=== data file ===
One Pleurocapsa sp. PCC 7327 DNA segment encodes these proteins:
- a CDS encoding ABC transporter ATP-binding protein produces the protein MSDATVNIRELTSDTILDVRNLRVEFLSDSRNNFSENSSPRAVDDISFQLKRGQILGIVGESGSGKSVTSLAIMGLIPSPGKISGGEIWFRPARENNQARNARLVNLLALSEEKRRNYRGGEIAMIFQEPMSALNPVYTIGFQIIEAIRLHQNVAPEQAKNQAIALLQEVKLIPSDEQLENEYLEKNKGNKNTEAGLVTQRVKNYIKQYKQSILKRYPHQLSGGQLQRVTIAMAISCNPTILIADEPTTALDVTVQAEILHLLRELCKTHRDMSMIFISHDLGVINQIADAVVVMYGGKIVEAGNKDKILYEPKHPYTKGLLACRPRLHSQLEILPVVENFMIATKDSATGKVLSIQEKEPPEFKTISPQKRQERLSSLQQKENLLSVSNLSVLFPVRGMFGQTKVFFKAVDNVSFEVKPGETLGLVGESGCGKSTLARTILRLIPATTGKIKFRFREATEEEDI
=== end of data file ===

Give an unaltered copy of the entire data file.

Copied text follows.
One Pleurocapsa sp. PCC 7327 DNA segment encodes these proteins:
- a CDS encoding ABC transporter ATP-binding protein produces the protein MSDATVNIRELTSDTILDVRNLRVEFLSDSRNNFSENSSPRAVDDISFQLKRGQILGIVGESGSGKSVTSLAIMGLIPSPGKISGGEIWFRPARENNQARNARLVNLLALSEEKRRNYRGGEIAMIFQEPMSALNPVYTIGFQIIEAIRLHQNVAPEQAKNQAIALLQEVKLIPSDEQLENEYLEKNKGNKNTEAGLVTQRVKNYIKQYKQSILKRYPHQLSGGQLQRVTIAMAISCNPTILIADEPTTALDVTVQAEILHLLRELCKTHRDMSMIFISHDLGVINQIADAVVVMYGGKIVEAGNKDKILYEPKHPYTKGLLACRPRLHSQLEILPVVENFMIATKDSATGKVLSIQEKEPPEFKTISPQKRQERLSSLQQKENLLSVSNLSVLFPVRGMFGQTKVFFKAVDNVSFEVKPGETLGLVGESGCGKSTLARTILRLIPATTGKIKFRFREATEEEDI